Multi-Container Docker with YAML and Vagrant11 February 2015 · Filed in Education
In this post, I’ll provide an example of using YAML to create a multi-container Docker environment in Vagrant. I made a brief mention of this technique in my earlier post talking about how to use Docker with Vagrant, but wanted to provide an example. For me, I know that examples are often quite helpful when I’m learning something new. Since one of my primary goals here is to help enable others to learn these technologies, I figured an example would be helpful. So, to that end, here’s an example that I hope will help others.
As is becoming my custom, you can find resources to help you replicate this environment on your own laptop/desktop/whatever via my “learning-tools” GitHub repository.
Before I get into the details, I want to just very quickly recap some information from my earlier post on using Docker with Vagrant:
- Vagrant has a built-in Docker provider (present since version 1.6).
- Unless running on Linux, Vagrant will (by default) spin up an instance of a boot2docker VM on which to host the Docker containers. If you decide to modify this behavior (see the earlier post for full details), you’ll end up with a second
Vagrantfilethat manages the host VM.
- Vagrant also has a Docker provisioner that is capable of installing Docker onto a host VM.
- As with all other Vagrant projects, there will be a main
Vagrantfilethat controls the specific Docker containers Vagrant will instantiate on the host VM.
All of this was covered in my earlier post, so refer back there for more details.
In this post, I’ll re-use the same
Vagrantfile for the host VM, which tells Vagrant to use an Ubuntu 14.04 base box instead of the default boot2docker box. For the sake of completeness, here’s that host VM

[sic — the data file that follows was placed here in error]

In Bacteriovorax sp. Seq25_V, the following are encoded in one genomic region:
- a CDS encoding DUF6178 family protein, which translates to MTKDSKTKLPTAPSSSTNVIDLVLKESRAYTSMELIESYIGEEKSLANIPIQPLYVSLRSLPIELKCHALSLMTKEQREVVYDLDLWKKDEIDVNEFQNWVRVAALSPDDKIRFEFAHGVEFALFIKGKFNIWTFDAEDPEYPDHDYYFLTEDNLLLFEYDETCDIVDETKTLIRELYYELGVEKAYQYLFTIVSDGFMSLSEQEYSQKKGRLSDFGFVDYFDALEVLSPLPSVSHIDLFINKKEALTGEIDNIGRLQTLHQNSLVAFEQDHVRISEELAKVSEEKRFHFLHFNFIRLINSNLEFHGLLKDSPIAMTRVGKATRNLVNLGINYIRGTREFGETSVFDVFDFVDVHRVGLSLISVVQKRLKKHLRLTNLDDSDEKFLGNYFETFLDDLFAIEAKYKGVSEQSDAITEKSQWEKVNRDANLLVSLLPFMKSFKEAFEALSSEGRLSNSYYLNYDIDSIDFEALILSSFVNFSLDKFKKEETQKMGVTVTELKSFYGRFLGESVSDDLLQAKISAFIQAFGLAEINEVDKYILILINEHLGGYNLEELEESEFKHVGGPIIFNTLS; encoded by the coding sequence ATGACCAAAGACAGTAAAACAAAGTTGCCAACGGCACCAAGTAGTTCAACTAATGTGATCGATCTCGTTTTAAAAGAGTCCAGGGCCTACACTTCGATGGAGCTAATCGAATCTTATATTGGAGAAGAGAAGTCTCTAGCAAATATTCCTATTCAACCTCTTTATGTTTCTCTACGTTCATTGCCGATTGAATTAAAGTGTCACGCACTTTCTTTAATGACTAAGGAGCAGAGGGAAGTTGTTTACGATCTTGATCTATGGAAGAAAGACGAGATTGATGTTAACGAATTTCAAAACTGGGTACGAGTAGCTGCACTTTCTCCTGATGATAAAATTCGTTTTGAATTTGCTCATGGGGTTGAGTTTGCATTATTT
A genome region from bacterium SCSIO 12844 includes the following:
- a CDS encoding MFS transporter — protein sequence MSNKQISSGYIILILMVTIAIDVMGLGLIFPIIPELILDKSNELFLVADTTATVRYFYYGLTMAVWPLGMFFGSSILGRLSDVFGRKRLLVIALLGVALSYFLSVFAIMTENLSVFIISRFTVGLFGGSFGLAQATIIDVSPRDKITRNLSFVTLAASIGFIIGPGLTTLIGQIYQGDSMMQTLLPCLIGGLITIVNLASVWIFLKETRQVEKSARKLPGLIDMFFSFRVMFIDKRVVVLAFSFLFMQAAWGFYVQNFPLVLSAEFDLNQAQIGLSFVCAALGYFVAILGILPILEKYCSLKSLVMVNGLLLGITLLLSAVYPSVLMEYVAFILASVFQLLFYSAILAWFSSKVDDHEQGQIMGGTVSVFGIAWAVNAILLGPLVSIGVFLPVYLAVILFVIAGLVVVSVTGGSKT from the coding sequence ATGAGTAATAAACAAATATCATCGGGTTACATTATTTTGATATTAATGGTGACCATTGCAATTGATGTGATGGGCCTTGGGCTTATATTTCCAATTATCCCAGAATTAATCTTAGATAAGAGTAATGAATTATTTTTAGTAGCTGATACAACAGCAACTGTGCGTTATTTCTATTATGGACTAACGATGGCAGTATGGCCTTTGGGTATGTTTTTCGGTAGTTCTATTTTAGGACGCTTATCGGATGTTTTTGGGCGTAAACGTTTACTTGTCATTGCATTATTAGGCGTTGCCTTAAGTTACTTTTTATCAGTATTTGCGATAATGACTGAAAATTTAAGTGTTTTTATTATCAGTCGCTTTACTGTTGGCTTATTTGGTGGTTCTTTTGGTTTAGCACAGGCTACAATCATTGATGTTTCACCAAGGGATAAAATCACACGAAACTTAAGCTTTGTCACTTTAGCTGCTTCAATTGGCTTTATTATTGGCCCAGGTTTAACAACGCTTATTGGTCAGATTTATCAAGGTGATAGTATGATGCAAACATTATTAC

Vagrantfile is pretty simple, and I’ve added comments to help explain each command present. As in my earlier post, I’ve stored this file in a
host subdirectory off the main project directory.
The real meat of this post, though, is the use of a separate YAML file to provide the details on the Docker containers that Vagrant should create. This is a technique I’ve used elsewhere (see here for an example). In this particular case, I’ve used a file named
containers.yml, the contents of which look like this:
As you can see, the YAML file specifies two containers, and for each container three properties are provided: a user-friendly name, the specific Docker image to use, and the network ports that should be exposed. If you wanted to create more containers, you’d simply edit this YAML file to define these properties for additional containers. Note that these containers are all getting instantiated on the same host VM, so be mindful of port conflicts when exposing ports.
Vagrantfile, which Vagrant will use to create Docker containers on the host VM, now looks like this:
Again, I’ve tried to heavily comment the
Vagrantfile so that it’s easy for others to follow along and figure out what the various commands do. At a high-level, this
Vagrantfile does the following:
- Reads in the specified YAML file using the Ruby YAML module; the contents of the YAML file are now found in an array named “containers”.
- Configures the Docker provider to use the specified host VM. This only needs to be done once, so it’s found outside the loop that creates the containers.
- Iterates through the array of containers, creating a Docker container for each one specified in the YAML file.
When you run
vagrant up in the main project directory, Vagrant will—if needed—instantiate the host VM (using the user-specified box) and provision Docker to that host VM, then turn up the list of containers as specified in the YAML file. The host VM just runs on the default private network that Vagrant uses, so if your virtualization platform provides connectivity to VMs on that network (VMware Fusion does for sure, I think VirtualBox might too) then you can try connecting to the host VM’s IP address on a specified port to demonstrate that the Docker containers are running.
Similarly, you could use
vagrant global-status to get the ID for the host VM, then use
vagrant ssh <VM ID> to connect to the host VM to run commands like
docker images or
As I mentioned earlier, sample
Vagrantfiles and supporting documentation to replicate this setup in your own environment can be found in my “learning-tools” GitHub repository. Just look in the “vagrant-docker-yaml” subdirectory.